Jews in China: Living in the dragon’s den for 14 centuries
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Today in China there are both synagogues without Jews, and Jews without synagogues, as in Beijing, where the growing community has created places of worship in renovated flats.
The first reference to a Jewish presence in the country dates back to the seventh century CE and describes a community in the city of Kaifeng, about 400 miles south of Beijing. These Jews, who are thought to have originated from Persia, eventually assimilated and married Chinese partners.
At various times over the centuries, Jews have settled in different parts of China — Qiqihar, Tientsin, Harbin and Shanghai.
Hong Kong boasts a community that dates back to the 1850s — the only one that has remained in continuous existence since it was founded.
The question, who are or who were the Jews of China, demands an exploration of each separate settlement, as well as each specific time period — each story is unique.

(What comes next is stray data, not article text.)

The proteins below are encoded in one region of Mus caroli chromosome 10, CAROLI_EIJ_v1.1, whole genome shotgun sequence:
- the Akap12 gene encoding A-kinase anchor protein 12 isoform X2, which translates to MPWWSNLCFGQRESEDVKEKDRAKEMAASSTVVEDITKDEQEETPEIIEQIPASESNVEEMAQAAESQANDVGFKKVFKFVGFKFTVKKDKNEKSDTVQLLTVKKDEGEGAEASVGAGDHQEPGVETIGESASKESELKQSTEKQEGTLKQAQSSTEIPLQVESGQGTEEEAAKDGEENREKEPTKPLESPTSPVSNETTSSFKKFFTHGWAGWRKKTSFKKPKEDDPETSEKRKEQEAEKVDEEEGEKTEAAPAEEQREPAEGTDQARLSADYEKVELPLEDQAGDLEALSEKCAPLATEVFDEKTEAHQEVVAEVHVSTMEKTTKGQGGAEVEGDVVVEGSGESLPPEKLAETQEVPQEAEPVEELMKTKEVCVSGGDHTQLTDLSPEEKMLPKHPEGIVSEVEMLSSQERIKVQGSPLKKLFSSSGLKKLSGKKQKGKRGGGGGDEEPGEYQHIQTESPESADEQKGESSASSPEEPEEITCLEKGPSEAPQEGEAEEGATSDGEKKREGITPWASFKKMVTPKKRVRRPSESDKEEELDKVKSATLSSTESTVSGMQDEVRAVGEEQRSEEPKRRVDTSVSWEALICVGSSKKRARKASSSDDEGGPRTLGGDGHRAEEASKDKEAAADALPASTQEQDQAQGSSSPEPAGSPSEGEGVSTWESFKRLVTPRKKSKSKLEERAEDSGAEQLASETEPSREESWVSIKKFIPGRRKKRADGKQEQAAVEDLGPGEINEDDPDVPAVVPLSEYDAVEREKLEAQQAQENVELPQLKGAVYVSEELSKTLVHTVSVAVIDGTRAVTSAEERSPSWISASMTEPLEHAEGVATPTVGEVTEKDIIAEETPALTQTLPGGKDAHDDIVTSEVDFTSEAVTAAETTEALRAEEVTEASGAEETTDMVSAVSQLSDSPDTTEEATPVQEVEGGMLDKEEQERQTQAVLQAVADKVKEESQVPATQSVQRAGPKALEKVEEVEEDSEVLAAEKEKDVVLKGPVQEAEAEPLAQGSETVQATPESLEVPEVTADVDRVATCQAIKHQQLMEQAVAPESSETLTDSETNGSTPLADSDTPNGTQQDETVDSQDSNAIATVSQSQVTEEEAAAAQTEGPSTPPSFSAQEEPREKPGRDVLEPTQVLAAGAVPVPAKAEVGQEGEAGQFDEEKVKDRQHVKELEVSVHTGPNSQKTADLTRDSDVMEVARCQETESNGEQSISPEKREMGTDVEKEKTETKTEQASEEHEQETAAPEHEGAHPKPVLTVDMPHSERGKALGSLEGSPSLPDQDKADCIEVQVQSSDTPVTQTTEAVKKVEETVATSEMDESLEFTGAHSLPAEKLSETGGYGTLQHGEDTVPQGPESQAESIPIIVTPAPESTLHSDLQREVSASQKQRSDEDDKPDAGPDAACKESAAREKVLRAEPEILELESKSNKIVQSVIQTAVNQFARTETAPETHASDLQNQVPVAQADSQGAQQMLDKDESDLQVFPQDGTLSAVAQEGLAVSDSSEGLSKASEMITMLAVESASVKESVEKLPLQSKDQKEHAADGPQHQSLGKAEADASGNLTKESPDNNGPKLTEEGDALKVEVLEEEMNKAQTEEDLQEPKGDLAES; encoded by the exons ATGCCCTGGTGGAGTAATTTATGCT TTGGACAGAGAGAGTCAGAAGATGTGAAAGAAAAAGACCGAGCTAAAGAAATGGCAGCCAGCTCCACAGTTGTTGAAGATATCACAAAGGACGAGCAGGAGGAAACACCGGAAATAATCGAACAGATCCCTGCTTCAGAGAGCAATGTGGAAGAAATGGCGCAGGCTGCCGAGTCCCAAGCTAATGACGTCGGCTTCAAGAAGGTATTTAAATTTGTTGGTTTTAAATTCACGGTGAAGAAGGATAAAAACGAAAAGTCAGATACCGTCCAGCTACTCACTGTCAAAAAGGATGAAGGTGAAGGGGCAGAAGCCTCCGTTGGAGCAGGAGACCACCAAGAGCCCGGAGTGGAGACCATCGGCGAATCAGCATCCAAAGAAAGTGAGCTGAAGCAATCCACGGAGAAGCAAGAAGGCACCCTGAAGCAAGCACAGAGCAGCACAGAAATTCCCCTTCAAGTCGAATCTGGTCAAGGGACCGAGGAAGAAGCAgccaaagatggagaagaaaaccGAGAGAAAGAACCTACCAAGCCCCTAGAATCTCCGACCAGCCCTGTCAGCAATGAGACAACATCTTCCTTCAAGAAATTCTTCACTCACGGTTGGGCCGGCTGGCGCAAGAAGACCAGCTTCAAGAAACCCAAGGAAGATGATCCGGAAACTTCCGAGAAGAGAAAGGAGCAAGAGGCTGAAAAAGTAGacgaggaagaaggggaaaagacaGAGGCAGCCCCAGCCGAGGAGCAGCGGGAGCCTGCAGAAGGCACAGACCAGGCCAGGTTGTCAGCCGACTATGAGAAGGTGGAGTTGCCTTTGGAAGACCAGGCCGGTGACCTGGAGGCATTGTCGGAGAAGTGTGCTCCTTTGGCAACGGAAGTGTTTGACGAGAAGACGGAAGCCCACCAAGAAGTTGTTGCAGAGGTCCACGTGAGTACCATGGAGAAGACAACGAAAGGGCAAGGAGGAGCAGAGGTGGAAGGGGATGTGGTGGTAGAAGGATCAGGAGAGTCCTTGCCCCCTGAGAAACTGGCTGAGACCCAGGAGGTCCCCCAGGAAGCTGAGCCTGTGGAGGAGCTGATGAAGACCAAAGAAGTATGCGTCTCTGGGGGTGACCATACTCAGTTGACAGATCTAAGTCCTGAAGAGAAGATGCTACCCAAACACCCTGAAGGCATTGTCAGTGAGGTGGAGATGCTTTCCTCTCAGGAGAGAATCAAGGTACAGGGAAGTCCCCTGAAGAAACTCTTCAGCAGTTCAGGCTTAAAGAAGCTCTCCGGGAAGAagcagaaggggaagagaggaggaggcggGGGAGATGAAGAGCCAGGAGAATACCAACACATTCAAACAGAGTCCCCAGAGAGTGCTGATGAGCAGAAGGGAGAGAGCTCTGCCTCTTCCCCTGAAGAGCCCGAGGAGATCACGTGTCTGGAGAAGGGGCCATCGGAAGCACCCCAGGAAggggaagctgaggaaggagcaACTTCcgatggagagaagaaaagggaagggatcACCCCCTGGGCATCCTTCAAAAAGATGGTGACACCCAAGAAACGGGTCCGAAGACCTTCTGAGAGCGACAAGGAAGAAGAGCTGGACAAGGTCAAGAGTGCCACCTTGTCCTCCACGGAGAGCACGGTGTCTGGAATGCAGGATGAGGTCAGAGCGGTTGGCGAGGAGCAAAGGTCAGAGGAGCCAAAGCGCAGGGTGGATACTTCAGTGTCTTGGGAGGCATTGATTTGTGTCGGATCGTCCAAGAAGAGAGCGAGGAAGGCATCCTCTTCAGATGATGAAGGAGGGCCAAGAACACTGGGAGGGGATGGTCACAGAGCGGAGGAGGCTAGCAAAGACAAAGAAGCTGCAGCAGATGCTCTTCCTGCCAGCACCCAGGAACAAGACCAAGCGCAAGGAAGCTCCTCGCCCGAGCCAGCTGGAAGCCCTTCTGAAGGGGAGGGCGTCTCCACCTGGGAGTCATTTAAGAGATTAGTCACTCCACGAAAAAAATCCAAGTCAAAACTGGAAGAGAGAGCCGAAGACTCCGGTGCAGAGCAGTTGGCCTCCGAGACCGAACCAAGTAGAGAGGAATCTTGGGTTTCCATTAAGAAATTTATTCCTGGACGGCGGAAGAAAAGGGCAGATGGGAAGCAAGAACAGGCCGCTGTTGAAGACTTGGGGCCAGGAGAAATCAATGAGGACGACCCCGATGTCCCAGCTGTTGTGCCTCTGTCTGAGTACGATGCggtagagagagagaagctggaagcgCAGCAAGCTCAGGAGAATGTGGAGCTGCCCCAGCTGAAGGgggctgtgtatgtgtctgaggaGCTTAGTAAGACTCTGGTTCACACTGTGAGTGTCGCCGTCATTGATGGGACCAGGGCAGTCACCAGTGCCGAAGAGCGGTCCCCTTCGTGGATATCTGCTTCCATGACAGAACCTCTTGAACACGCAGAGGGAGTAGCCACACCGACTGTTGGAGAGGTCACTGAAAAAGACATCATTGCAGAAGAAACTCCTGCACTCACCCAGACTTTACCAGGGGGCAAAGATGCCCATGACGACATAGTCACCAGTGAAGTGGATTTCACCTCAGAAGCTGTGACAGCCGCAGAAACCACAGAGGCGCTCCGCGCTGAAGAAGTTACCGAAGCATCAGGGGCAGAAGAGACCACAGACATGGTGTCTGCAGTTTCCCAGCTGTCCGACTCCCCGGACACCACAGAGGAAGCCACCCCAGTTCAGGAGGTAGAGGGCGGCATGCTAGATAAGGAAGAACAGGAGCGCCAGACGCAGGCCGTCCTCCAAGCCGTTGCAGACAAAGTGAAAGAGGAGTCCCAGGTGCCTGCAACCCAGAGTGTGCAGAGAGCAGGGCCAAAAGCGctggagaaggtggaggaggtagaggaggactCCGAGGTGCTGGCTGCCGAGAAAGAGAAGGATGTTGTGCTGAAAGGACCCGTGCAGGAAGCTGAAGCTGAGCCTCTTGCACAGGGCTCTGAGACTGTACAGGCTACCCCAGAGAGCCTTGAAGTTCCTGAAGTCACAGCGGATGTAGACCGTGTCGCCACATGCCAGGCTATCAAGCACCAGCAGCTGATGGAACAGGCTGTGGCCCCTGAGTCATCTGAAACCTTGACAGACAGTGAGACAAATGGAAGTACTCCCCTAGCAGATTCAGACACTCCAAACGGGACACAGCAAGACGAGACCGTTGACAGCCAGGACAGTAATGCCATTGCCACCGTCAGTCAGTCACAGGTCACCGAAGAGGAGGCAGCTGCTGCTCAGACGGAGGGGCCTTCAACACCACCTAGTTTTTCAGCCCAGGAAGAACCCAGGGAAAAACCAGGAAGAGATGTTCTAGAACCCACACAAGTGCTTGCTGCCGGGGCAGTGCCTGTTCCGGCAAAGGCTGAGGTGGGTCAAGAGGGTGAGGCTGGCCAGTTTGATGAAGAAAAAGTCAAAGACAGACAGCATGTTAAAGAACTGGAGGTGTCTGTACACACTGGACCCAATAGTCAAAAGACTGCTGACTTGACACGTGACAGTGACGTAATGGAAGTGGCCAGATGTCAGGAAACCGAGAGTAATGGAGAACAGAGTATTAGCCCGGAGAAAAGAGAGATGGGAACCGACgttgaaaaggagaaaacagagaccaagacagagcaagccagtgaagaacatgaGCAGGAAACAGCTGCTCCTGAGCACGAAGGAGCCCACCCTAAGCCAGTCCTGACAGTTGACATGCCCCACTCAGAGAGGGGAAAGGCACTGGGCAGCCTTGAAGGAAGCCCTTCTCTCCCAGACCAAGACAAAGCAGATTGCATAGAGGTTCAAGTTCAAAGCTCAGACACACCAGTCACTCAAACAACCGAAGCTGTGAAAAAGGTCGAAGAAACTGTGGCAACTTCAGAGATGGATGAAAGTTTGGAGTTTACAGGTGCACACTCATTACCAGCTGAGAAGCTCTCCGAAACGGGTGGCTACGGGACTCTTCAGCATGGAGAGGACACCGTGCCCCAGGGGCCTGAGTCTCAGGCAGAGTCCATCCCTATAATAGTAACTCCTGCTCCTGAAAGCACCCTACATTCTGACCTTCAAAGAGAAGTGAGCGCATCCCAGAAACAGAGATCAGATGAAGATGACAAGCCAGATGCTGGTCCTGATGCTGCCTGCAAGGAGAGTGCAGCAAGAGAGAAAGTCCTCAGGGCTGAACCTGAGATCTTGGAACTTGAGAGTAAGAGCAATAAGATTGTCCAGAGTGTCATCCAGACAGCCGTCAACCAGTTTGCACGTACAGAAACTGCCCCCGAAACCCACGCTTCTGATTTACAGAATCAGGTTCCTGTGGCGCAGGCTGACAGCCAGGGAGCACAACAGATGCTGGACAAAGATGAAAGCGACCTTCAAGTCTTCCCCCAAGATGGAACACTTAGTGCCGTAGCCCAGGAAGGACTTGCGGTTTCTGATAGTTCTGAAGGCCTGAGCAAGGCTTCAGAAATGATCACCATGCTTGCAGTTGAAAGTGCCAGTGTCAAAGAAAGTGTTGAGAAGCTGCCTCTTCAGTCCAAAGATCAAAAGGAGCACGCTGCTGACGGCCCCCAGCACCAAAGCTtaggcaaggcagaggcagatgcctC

The community of Shanghai perhaps best illustrates the point. Established in the middle of the 19th century, it was at first predominantly Baghdadi. An influx of Russian Jews followed in the early part of the 20th century.
Shanghai is, of course, best known for its role as a haven for European Holocaust refugees in the 1930s. Now there is a new and growing expat Jewish community there.
In the north-east city of Harbin, there are two historic synagogues but no Jews to worship in them.
One of the shuls, the Main Synagogue, is to be renovated by the local government.
Meanwhile, the descendants of that original Kaifeng community are rediscovering their Jewishness and making aliyah.
Erica Lyons is editor-in-chief of the Asian Jewish Life journal